While this doesn’t preclude that the Corn Market and Castle Court burials may derive from executions (in 1798-99 or another date), although Grainger also states [10]: “… the regular place for such exceptional interments [executions] was at the ‘Long Bank’, behind Ann Street. Perhaps the skeleton may have been that of a suicide who had been buried (as customary) where four ways met; but this hypothesis would require a road to have existed corresponding to the present Castle Court, opposite to which opening the discovery was made…”.

The ‘Long Bank’ (‘The Bank’ on the 1791 map) was an embankment shown on seventeenth and eighteenth century maps of Belfast that extended out along roughly the same alignment as Corn Market, towards the south-east. This is marked on one seventeenth map as a ‘Sea Banck’. It was constructed at an unknown date to enclose the area on the west bank of the River Lagan, possibly to retain water to feed a tidal mill [the area later contained mill ponds and at least one contemporary landscape painting shows the long bank partially underwater]. The route of the Long Bank was subsequently obscured by the development of the Market district by Sir Edward May in the early 1820s.[11]

May’s association survives in the names of May Street, May’s Field, May’s Market and more. The earlier landscape of the area was largely obliterated by May’s regular, rectilinear street grid apart from one or two echoes. Cromac Street, which crossed the Blackstaff at the southern limit of the Market area, was an existing routeway that was so well established it had to be incorporated into May’s grid. The upper end of Cromac Street meets modern Victoria Street at an angle, just southwest of the former alignment of the ‘Long Bank’.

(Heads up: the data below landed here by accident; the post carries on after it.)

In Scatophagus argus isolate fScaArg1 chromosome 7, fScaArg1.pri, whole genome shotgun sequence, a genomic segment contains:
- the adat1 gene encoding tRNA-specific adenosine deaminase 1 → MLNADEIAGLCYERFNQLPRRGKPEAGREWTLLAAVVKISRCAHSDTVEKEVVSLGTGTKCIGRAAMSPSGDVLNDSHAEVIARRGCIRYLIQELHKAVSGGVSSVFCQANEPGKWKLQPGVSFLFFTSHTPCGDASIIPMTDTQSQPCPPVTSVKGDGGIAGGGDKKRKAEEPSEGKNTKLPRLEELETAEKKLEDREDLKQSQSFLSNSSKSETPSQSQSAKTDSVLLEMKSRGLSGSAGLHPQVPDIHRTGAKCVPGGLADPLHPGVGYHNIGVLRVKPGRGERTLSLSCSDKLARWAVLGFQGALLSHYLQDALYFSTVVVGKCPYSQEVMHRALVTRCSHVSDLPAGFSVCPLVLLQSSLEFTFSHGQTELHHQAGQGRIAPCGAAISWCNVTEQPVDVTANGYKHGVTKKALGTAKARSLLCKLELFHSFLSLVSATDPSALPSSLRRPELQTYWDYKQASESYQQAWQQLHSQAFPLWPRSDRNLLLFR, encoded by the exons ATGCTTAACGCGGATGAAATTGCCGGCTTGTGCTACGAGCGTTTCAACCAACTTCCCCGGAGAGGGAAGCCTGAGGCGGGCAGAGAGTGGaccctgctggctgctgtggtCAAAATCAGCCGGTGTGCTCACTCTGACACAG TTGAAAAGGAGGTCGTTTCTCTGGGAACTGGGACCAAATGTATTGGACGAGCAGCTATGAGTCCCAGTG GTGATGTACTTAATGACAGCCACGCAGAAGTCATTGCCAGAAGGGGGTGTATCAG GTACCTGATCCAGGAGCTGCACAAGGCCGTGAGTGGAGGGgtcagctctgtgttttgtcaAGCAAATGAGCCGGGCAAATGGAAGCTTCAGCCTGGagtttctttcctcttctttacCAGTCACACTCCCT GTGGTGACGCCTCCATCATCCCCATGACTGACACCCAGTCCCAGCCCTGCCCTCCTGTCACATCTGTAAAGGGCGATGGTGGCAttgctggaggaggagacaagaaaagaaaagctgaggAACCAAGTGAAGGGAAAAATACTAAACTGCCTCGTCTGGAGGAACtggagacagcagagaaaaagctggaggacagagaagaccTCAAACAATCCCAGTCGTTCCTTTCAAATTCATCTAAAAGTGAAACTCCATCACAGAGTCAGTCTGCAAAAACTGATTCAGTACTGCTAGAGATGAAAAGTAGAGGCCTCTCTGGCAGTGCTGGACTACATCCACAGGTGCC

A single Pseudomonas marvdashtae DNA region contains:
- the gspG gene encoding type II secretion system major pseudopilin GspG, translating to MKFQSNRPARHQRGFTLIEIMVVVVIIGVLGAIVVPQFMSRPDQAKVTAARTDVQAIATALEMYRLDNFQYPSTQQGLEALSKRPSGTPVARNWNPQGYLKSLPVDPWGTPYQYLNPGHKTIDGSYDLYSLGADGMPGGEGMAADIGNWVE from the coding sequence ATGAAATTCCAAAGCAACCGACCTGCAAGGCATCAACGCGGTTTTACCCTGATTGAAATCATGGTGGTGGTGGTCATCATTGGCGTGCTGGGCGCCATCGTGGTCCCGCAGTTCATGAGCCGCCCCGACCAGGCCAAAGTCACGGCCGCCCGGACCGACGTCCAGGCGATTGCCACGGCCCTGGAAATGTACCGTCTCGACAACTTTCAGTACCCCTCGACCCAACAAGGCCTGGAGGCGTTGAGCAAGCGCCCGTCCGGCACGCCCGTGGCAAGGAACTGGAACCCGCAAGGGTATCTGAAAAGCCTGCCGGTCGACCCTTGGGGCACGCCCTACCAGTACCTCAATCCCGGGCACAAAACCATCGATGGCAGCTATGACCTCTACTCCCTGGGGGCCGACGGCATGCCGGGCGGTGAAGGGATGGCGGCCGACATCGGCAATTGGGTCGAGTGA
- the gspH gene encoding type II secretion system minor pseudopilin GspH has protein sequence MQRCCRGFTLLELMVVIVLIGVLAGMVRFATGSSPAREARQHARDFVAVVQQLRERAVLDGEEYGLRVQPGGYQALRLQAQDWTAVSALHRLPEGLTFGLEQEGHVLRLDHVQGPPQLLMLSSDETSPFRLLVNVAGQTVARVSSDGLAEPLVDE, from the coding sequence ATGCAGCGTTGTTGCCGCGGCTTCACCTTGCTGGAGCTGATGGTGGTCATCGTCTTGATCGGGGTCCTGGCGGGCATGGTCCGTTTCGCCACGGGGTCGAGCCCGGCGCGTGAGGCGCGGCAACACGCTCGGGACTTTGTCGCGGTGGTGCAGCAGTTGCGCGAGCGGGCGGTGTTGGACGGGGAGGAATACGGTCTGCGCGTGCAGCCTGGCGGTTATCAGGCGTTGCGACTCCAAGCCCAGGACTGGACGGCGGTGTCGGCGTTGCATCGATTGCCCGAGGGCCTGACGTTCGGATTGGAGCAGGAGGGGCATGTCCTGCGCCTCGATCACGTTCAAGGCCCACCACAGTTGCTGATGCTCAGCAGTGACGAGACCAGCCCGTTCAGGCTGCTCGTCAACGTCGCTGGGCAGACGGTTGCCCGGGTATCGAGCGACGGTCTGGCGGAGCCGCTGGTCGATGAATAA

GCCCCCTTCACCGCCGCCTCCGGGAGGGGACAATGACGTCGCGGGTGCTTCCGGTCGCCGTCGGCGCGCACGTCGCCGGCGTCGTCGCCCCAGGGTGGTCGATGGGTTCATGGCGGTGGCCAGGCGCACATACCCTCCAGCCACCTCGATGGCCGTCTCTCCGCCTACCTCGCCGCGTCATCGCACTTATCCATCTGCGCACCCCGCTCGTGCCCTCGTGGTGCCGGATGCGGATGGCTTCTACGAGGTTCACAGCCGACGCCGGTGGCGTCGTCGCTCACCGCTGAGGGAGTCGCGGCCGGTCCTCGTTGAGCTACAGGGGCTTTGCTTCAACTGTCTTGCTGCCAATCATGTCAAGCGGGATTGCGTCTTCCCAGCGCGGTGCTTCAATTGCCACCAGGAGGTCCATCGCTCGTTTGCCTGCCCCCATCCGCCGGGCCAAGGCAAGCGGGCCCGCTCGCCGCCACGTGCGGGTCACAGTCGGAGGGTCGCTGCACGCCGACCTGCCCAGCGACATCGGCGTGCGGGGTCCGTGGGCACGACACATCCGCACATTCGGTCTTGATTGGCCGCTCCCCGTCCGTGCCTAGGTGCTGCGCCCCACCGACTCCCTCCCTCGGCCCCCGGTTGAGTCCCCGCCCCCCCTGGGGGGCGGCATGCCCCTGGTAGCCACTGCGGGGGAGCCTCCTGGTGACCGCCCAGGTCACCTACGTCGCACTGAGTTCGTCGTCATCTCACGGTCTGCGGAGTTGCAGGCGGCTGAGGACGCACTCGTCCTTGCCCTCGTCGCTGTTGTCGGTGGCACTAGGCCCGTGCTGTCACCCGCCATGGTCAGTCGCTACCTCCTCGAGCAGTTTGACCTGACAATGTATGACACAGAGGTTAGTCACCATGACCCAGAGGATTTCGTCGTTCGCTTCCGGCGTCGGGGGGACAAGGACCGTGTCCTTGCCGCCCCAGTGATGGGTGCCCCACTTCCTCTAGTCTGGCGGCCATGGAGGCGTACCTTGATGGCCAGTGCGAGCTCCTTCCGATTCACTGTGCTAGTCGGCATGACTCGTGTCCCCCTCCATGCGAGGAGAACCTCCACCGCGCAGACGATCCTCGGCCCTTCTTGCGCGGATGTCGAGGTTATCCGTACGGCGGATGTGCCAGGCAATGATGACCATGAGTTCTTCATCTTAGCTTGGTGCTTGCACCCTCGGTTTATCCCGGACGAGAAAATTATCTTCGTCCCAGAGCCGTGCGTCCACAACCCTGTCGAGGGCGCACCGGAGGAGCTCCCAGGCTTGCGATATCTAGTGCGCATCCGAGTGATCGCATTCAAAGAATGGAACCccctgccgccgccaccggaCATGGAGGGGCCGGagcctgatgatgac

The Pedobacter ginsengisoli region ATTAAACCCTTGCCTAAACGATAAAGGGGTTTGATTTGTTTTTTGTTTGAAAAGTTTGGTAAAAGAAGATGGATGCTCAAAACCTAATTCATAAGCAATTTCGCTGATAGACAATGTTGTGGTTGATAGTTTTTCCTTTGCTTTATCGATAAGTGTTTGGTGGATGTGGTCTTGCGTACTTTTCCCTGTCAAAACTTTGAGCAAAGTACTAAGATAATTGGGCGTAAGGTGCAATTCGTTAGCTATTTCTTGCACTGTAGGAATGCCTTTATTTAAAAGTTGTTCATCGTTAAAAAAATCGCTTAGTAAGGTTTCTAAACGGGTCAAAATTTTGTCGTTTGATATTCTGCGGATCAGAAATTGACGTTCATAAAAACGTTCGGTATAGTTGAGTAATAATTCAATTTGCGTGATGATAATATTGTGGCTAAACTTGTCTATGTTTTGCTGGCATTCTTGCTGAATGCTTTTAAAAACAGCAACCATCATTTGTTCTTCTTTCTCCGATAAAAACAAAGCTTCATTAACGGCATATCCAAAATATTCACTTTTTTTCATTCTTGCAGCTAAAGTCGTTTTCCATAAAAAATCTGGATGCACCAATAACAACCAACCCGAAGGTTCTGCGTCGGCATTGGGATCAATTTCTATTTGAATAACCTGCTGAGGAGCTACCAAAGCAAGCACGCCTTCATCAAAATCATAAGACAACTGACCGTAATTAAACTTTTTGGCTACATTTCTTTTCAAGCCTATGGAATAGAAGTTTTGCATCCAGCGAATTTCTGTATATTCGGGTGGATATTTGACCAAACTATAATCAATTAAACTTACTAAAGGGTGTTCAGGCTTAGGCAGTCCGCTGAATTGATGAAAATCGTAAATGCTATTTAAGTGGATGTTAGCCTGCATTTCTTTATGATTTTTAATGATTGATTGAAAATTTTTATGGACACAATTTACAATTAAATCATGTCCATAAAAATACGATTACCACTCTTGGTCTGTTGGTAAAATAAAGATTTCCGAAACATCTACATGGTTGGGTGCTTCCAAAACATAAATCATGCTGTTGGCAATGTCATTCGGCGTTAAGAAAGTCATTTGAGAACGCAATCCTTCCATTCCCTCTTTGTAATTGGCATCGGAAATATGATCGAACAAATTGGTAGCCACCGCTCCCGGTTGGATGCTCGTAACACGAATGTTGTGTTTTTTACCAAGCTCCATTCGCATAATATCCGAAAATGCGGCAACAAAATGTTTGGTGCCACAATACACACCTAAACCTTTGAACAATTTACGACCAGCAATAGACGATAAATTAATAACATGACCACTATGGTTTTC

(1860s Belfast map showing urban development by May in yellow, the grid anchored on Cromac Street in red with Cromac Street in red, Victoria Street in blue and the Long Bank in green)

None of the historical maps that cover this area identifies a burial plot, nor is it referenced in street directories or valuations. However it is briefly mentioned in some later sources.

In 1910, F.J. Bigger noted in the Ulster Journal of Archaeology, that “The late Henry S. Purdon, M.D., records the burial of many ’98 victims in May’s fields, a short distance beyond the termination of May Street. Here was a narrow strip of ground, with a row of graves, known as the croppies’ burial ground.”.[12]